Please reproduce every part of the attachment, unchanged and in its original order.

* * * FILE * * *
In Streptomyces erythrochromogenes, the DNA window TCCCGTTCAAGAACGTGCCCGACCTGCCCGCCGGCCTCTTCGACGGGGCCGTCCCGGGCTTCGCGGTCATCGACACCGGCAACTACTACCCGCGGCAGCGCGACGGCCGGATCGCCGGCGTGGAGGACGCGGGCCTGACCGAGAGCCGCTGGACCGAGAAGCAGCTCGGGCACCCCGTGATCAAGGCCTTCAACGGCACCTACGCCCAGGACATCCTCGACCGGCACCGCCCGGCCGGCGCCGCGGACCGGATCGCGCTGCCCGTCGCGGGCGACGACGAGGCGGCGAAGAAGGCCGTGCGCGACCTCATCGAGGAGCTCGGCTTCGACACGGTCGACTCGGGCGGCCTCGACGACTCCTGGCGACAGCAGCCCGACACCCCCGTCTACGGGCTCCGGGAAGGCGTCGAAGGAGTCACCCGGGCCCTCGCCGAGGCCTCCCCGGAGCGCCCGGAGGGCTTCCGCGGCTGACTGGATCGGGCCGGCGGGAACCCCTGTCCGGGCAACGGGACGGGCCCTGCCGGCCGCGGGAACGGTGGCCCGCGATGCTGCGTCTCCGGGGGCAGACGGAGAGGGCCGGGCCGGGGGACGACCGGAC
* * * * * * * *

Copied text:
In Streptomyces erythrochromogenes, the DNA window TCCCGTTCAAGAACGTGCCCGACCTGCCCGCCGGCCTCTTCGACGGGGCCGTCCCGGGCTTCGCGGTCATCGACACCGGCAACTACTACCCGCGGCAGCGCGACGGCCGGATCGCCGGCGTGGAGGACGCGGGCCTGACCGAGAGCCGCTGGACCGAGAAGCAGCTCGGGCACCCCGTGATCAAGGCCTTCAACGGCACCTACGCCCAGGACATCCTCGACCGGCACCGCCCGGCCGGCGCCGCGGACCGGATCGCGCTGCCCGTCGCGGGCGACGACGAGGCGGCGAAGAAGGCCGTGCGCGACCTCATCGAGGAGCTCGGCTTCGACACGGTCGACTCGGGCGGCCTCGACGACTCCTGGCGACAGCAGCCCGACACCCCCGTCTACGGGCTCCGGGAAGGCGTCGAAGGAGTCACCCGGGCCCTCGCCGAGGCCTCCCCGGAGCGCCCGGAGGGCTTCCGCGGCTGACTGGATCGGGCCGGCGGGAACCCCTGTCCGGGCAACGGGACGGGCCCTGCCGGCCGCGGGAACGGTGGCCCGCGATGCTGCGTCTCCGGGGGCAGACGGAGAGGGCCGGGCCGGGGGACGACCGGAC